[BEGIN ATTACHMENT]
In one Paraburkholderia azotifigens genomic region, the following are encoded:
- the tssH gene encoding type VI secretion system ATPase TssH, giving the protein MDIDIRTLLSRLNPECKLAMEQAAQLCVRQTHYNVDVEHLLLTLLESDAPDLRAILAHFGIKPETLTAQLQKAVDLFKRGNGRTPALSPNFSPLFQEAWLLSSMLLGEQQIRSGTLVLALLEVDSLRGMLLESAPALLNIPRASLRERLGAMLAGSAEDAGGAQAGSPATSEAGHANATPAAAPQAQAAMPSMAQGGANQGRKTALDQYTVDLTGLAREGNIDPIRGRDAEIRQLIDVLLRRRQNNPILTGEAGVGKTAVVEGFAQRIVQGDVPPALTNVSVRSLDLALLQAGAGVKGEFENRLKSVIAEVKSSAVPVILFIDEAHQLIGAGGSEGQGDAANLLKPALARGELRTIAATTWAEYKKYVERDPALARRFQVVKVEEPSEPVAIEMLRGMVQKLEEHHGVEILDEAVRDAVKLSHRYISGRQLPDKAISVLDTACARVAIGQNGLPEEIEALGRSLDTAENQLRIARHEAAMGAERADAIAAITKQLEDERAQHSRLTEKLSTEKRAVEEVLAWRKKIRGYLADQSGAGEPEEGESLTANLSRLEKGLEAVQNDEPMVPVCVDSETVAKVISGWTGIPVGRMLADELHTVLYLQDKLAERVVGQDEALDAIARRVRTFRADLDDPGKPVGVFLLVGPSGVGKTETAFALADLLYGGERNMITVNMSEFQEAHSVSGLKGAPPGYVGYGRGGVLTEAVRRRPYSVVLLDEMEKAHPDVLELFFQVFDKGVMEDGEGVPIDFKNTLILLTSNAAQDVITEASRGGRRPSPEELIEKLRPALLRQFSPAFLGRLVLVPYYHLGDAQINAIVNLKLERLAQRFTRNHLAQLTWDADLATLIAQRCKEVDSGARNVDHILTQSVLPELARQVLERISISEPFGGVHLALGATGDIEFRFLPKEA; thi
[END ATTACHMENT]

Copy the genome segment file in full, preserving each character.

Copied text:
In one Paraburkholderia azotifigens genomic region, the following are encoded:
- the tssH gene encoding type VI secretion system ATPase TssH, giving the protein MDIDIRTLLSRLNPECKLAMEQAAQLCVRQTHYNVDVEHLLLTLLESDAPDLRAILAHFGIKPETLTAQLQKAVDLFKRGNGRTPALSPNFSPLFQEAWLLSSMLLGEQQIRSGTLVLALLEVDSLRGMLLESAPALLNIPRASLRERLGAMLAGSAEDAGGAQAGSPATSEAGHANATPAAAPQAQAAMPSMAQGGANQGRKTALDQYTVDLTGLAREGNIDPIRGRDAEIRQLIDVLLRRRQNNPILTGEAGVGKTAVVEGFAQRIVQGDVPPALTNVSVRSLDLALLQAGAGVKGEFENRLKSVIAEVKSSAVPVILFIDEAHQLIGAGGSEGQGDAANLLKPALARGELRTIAATTWAEYKKYVERDPALARRFQVVKVEEPSEPVAIEMLRGMVQKLEEHHGVEILDEAVRDAVKLSHRYISGRQLPDKAISVLDTACARVAIGQNGLPEEIEALGRSLDTAENQLRIARHEAAMGAERADAIAAITKQLEDERAQHSRLTEKLSTEKRAVEEVLAWRKKIRGYLADQSGAGEPEEGESLTANLSRLEKGLEAVQNDEPMVPVCVDSETVAKVISGWTGIPVGRMLADELHTVLYLQDKLAERVVGQDEALDAIARRVRTFRADLDDPGKPVGVFLLVGPSGVGKTETAFALADLLYGGERNMITVNMSEFQEAHSVSGLKGAPPGYVGYGRGGVLTEAVRRRPYSVVLLDEMEKAHPDVLELFFQVFDKGVMEDGEGVPIDFKNTLILLTSNAAQDVITEASRGGRRPSPEELIEKLRPALLRQFSPAFLGRLVLVPYYHLGDAQINAIVNLKLERLAQRFTRNHLAQLTWDADLATLIAQRCKEVDSGARNVDHILTQSVLPELARQVLERISISEPFGGVHLALGATGDIEFRFLPKEA; thi